Labour will move Jeremy Corbyn’s speech as party leader to the final day of its conference to avoid it being “picked over” by what is perceived as an increasingly hostile media, The Independent on Sunday can reveal.
The speech always takes place on the penultimate day of the annual conference in September, but a proposal has been put to the ruling National Executive Committee (NEC) calling for the address to close the event instead.
By scheduling the speech for the final day, the press and broadcast media will be less likely to track down MPs who are critical of Mr Corbyn’s leadership. It appears some Corbynistas are particularly worried these interviews could be used to create negative news packages the following morning. However, if the speech is on the final day, journalists will have left the conference and the news agenda is likely to have moved on.
A policy proposal document, which is understood to have been agreed by both the leader’s office and the central party, states: “Closing conference with the leader’s speech avoids a speech followed by a media round the following morning. The speech gets to speak for itself and isn’t picked over the next day on the breakfast programmes.”
Some Labour insiders are shocked by the proposal, which will almost certainly be passed, arguing the leader’s speech needs to be staged at a time that attracts maximum publicity. A senior party figure said “the speech will be picked over” regardless of when it is delivered, adding that the proposal had been “written a little bit wrong”.
The source added that moving the speech would see conference “finish on a high”. A spokesman for Mr Corbyn added: “The reason [for the move] is conference can be a bit flat after the leader’s speech. It’s not influenced by the media.”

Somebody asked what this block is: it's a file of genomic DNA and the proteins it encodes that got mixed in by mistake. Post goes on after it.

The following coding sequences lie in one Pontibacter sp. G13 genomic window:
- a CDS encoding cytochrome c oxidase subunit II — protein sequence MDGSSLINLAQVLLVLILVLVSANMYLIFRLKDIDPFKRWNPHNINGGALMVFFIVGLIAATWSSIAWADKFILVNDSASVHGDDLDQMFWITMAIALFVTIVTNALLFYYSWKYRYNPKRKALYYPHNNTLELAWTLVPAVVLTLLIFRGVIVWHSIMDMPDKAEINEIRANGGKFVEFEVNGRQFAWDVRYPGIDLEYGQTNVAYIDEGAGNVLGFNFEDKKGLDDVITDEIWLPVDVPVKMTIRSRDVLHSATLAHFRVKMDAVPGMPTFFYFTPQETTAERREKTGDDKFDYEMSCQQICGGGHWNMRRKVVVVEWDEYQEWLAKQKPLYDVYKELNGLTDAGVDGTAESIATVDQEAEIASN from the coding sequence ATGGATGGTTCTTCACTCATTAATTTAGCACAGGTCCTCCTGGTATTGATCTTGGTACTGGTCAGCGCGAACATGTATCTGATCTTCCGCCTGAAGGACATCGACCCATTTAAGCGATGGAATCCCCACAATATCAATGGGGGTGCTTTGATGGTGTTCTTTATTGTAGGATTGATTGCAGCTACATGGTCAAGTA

The NEC, which meets this week, has also received a proposal to move powers of patronage from the leader’s office to local associations. Local associations would be allowed to nominate party activists for knighthoods and honours. Sitting MPs would not be allowed to be included on these lists.
Mr Corbyn has been visiting refugee camps in Calais and Dunkirk this weekend and called on David Cameron to let in more families fleeing the Syrian regime and Islamic State. He said yesterday: “Along with other EU states, Britain needs to accept its share of refugees from the conflicts on Europe’s borders, including the horrific civil war in Syria. We have to do more. As a matter of urgency, David Cameron should act to give refuge to unaccompanied refugee children now in Europe – as we did with Jewish Kindertransport children escaping from Nazi tyranny in the 1930s.
“And the Government must provide the resources needed for those areas accepting refugees – including in housing and education – rather than dumping them in some of Britain’s poorest communities.”
He added that the crisis had been “driven first and foremost” by conflicts in Iraq, Libya and Afghanistan “in which British governments have played their part”.
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